I’ve noticed something as the mother of two children, one daughter and one son. I can dress my preschool daughter in girls’ clothes or in boys’ clothes, but if I dressed my baby in purple or put him in a dress, well, I’d get some serious stares.
We often say that “patriarchy hurts men too.” It’s true. For example, I grew up in a community where boys were expected to grow up to be providers and girls were expected to grow up to be homemakers. Girls didn’t have any options, but boys’ options were curtailed too – they were pushed toward careers that would make enough money to support a wife and multiple children, and away from careers in the arts that were seen as less financially sure. Patriarchy makes women’s only option homemaking while allowing men to choose from a variety of career paths, but that doesn’t mean it doesn’t also limit men’s options.
And patriarchy limits other things too. If I took time off of my career to focus on my children, that wouldn’t be seen as odd. If my husband did the same, he would face questions. Women are encouraged to express their emotions, but men are expected to be strong. It is seen as natural for a woman to cry in a stressful situation, but men who cry are seen as weak. Of course, there is the flip side of each of these: men benefit from being seen as strong, and while a woman taking time off from her career is more accepted the result on a wider scale is that the “mommy track” contributes to the pay gap between men and women.
Men are expected to follow the one option that is generally valued most highly in our society – to have a full time career, to keep their family name, to be tough and strong. But that doesn’t change the fact that if they choose other, less valued options – staying home with their children, changing their name upon marriage, or being sensitive and emotive – they face questions and possible ridicule. Sally is allowed to do girl things or boy things, but Bobby is expected to just do boy things. Sally is allowed to be either sensitive or tough, or even both at once, but Bobby is expected to simply be tough.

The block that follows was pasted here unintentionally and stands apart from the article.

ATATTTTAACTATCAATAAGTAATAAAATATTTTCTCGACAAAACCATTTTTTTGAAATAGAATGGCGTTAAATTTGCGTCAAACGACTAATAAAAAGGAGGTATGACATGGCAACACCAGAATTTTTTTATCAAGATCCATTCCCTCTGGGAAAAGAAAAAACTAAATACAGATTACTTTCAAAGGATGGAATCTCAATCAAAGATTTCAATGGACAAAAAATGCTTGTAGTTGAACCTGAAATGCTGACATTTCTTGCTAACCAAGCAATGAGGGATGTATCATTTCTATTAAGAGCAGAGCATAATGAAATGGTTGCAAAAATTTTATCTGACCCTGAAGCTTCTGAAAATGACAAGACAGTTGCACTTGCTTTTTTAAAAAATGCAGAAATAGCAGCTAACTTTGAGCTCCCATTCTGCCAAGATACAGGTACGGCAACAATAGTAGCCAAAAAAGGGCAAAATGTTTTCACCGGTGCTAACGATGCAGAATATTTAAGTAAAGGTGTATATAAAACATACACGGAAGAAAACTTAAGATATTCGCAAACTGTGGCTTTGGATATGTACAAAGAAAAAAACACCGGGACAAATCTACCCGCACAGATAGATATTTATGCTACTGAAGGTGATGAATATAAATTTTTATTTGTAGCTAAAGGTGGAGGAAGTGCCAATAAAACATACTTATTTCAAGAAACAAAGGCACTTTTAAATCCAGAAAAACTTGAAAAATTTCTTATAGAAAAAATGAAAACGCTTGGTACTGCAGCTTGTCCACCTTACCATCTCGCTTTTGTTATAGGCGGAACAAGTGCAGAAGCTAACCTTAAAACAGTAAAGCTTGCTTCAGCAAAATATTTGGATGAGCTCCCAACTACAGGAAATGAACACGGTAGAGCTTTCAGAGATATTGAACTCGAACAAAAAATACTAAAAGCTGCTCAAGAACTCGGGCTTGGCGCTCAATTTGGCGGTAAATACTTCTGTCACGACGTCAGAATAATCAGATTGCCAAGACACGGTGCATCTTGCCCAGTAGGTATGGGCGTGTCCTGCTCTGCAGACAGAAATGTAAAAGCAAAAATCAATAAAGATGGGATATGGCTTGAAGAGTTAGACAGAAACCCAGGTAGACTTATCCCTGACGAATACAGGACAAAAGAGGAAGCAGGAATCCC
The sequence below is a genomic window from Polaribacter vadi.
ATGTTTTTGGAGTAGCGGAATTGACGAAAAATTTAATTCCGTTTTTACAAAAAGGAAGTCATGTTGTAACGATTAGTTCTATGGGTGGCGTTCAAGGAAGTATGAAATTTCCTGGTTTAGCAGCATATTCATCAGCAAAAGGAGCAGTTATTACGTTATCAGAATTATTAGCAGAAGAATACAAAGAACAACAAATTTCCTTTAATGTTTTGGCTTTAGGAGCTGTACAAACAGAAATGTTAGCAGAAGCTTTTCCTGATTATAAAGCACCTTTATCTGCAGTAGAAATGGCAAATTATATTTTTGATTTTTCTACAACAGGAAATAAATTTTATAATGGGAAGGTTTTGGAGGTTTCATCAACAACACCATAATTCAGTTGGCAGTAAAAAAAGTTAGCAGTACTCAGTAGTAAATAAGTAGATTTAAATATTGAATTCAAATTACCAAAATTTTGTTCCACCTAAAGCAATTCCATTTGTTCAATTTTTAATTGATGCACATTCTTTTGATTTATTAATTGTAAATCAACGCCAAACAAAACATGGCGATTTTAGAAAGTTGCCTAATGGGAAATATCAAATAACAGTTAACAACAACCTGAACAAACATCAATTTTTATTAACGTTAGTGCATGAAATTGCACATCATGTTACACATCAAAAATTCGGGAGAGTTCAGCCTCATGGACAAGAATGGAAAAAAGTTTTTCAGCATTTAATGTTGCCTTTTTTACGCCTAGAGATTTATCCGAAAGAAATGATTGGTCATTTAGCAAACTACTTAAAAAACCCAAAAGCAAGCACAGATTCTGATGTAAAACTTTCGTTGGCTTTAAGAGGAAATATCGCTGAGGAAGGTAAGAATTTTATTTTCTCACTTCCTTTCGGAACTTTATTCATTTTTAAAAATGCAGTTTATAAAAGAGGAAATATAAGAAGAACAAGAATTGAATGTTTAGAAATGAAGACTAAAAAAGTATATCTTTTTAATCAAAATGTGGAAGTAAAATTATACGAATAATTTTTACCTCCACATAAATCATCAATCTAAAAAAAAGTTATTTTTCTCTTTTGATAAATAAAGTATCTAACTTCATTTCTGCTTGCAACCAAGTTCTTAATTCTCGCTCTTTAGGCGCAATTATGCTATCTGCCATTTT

While we still have conversations about how hard it is for women to “do it all,” I don’t think we can achieve true equality unless we expect men to “do it all” too. In other words, reaching equality means more than just girls adding trucks to their repertoire of toys. It also means boys adding dolls to their repertoire as well. Reaching equality doesn’t just mean finding ways for women to both parent and have careers but also asking men to both have careers and parent as well. Reaching equality doesn’t simply mean giving women the option to work rather than stay home with their children but rather offering men the same option as well, and with the same expectations and acceptance.
We talk a lot about the pay gap. Well, it strikes me that if a manager has the choice between promoting a man or a woman, and he knows that there is a decent chance that sometime in the next few years the woman may have children and at the very least have to take maternity leave, but that the man’s performance and presence will not be affected if he has children, then the rational choice is for him to promote the man. Because of this, I don’t think we can get rid of the pay gap until we expect fathers to invest the same amount of time and energy into parenting that we expect mothers to invest in parenting. If that same manager looks at the man and the woman knowing that if either has a child their performance and presence will be impacted the same way – parental leave after the birth, and perhaps a need for more flexible hours afterwards – he will no longer have any reason to prefer the man to the woman when it comes to a promotion.